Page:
A (very) suitable new home

Visit Gunboat

The new VPLP-designed Gunboat 68 is the first model of the brand to be launched since the company moved into French ownership

Sailing upwind at a true wind angle (TWA) of 50° in light air, then bearing off and accelerating to 15-16kt, still in no more than 12kt of true wind… These are typical performance prediction figures from the designers of the latest Gunboat and the first of its kind to emerge from its new French builders. And reaching in a good ‘working breeze’, VPLP’s Xavier Guilbaud is confident you will often see 25kt with additional potential to be realised under the big rig option. Not bad for a boat as luxurious as this?

Main picture: Very tangy indeed... the new French designed and built Gunboat 68 further advances the aesthetic and performance development that these large cats kicked off when they first appeared soon after the millennium. The very first Morrelli and Melvin designed Gunboat 62 Tribe marked the beginning of the end in the luxury sector of the market for those giant sailing caravans that were fine for reaching around the Caribbean but ‘unduly’ dependent on Captain Donkey for going in other directions...

The launch of the first Gunboat Tribe 17 years ago marked the invention of a new sailing concept: the long-range high-performance but luxurious, large multihull, a combination only made possible through borrowing the best raceboat technologies and materials.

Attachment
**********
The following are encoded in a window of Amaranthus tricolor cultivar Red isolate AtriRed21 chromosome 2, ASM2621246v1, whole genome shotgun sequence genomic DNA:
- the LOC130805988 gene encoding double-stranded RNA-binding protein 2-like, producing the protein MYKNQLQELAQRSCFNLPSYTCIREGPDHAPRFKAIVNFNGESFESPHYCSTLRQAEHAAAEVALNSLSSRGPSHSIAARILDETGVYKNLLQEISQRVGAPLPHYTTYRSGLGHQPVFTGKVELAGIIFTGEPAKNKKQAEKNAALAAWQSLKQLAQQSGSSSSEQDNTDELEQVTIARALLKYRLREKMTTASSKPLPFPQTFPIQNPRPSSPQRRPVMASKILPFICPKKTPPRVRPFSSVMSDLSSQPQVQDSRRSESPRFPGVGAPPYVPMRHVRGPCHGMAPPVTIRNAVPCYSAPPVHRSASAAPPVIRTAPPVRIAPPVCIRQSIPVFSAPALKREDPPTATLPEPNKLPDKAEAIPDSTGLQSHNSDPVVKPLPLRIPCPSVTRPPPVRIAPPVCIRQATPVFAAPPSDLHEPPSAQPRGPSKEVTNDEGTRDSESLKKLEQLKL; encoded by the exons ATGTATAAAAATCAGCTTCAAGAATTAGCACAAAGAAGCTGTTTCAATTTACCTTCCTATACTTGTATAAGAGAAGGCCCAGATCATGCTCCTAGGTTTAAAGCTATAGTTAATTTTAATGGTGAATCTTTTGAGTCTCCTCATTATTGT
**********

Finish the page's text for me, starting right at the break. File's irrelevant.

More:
The original Gunboat catamarans designed by Morrelli and Melvin were light and quite purist in form and with a relatively more minimalistic internal fit-out.

The next-era Gunboats, designed by Nigel Irens and manufactured in China and the USA, were more refined and luxurious, with designer interior and exterior styling and more geared for luxury cruising. The objective with this new French-built Gunboat is to combine the two philosophies and make use of the best qualities of the two earlier generations of boats. Through research with owners and crews of Gunboats over the years, it was determined how people used their boats, from the cruisiest to the raciest. It was important to ensure that the new platform could fit everybody’s interior requirements and that it was versatile enough to satisfy an owner’s need for maximum living space, maximum performance and maximum luxury.